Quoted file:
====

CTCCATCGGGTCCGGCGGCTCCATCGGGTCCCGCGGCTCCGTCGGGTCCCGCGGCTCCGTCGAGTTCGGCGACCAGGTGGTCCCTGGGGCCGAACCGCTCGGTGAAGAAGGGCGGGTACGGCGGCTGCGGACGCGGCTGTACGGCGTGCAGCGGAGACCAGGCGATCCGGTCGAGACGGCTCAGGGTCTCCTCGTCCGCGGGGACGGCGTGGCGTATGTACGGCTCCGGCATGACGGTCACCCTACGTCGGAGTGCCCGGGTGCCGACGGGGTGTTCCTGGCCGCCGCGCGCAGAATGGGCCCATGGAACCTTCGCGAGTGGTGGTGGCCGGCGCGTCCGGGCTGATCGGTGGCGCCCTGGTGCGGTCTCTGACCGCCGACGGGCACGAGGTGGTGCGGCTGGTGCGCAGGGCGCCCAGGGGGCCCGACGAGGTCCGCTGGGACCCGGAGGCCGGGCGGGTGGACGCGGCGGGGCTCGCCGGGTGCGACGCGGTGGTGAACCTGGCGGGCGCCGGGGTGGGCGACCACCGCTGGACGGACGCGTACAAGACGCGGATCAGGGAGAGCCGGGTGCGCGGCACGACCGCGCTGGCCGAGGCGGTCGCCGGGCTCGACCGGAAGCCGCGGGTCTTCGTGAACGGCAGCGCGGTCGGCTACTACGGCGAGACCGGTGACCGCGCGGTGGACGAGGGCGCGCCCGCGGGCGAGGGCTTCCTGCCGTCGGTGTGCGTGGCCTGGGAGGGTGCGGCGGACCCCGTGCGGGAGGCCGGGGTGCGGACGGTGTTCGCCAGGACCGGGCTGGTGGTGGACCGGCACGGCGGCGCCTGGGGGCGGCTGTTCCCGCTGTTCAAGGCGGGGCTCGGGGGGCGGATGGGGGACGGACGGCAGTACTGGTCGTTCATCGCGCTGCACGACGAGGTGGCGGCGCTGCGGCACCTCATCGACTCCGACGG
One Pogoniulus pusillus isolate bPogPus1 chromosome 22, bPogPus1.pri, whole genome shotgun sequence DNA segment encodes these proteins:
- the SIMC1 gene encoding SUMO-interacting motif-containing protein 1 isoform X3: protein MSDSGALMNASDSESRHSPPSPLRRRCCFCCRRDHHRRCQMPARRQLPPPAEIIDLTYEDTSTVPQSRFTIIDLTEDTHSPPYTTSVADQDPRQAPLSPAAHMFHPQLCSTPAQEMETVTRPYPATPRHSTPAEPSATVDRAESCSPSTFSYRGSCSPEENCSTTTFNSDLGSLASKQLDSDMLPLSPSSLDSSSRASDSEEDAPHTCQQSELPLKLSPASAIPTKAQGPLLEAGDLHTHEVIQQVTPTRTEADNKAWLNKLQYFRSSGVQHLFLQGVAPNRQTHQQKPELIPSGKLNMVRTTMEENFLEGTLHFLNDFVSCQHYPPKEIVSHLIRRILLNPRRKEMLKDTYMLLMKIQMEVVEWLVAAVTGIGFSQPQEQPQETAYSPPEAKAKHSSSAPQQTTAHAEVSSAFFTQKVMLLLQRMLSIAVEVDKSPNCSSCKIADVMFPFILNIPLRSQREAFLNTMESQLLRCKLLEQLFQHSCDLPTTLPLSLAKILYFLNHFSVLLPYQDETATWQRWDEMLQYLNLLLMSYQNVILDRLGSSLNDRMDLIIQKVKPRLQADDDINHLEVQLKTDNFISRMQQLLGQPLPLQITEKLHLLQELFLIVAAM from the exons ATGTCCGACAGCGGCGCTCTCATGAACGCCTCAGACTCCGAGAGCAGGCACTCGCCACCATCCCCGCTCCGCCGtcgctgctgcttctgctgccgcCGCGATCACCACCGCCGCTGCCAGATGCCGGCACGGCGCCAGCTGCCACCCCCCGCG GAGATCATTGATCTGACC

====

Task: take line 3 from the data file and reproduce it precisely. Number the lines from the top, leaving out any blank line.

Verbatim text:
- the SIMC1 gene encoding SUMO-interacting motif-containing protein 1 isoform X3: protein MSDSGALMNASDSESRHSPPSPLRRRCCFCCRRDHHRRCQMPARRQLPPPAEIIDLTYEDTSTVPQSRFTIIDLTEDTHSPPYTTSVADQDPRQAPLSPAAHMFHPQLCSTPAQEMETVTRPYPATPRHSTPAEPSATVDRAESCSPSTFSYRGSCSPEENCSTTTFNSDLGSLASKQLDSDMLPLSPSSLDSSSRASDSEEDAPHTCQQSELPLKLSPASAIPTKAQGPLLEAGDLHTHEVIQQVTPTRTEADNKAWLNKLQYFRSSGVQHLFLQGVAPNRQTHQQKPELIPSGKLNMVRTTMEENFLEGTLHFLNDFVSCQHYPPKEIVSHLIRRILLNPRRKEMLKDTYMLLMKIQMEVVEWLVAAVTGIGFSQPQEQPQETAYSPPEAKAKHSSSAPQQTTAHAEVSSAFFTQKVMLLLQRMLSIAVEVDKSPNCSSCKIADVMFPFILNIPLRSQREAFLNTMESQLLRCKLLEQLFQHSCDLPTTLPLSLAKILYFLNHFSVLLPYQDETATWQRWDEMLQYLNLLLMSYQNVILDRLGSSLNDRMDLIIQKVKPRLQADDDINHLEVQLKTDNFISRMQQLLGQPLPLQITEKLHLLQELFLIVAAM from the exons ATGTCCGACAGCGGCGCTCTCATGAACGCCTCAGACTCCGAGAGCAGGCACTCGCCACCATCCCCGCTCCGCCGtcgctgctgcttctgctgccgcCGCGATCACCACCGCCGCTGCCAGATGCCGGCACGGCGCCAGCTGCCACCCCCCGCG GAGATCATTGATCTGACC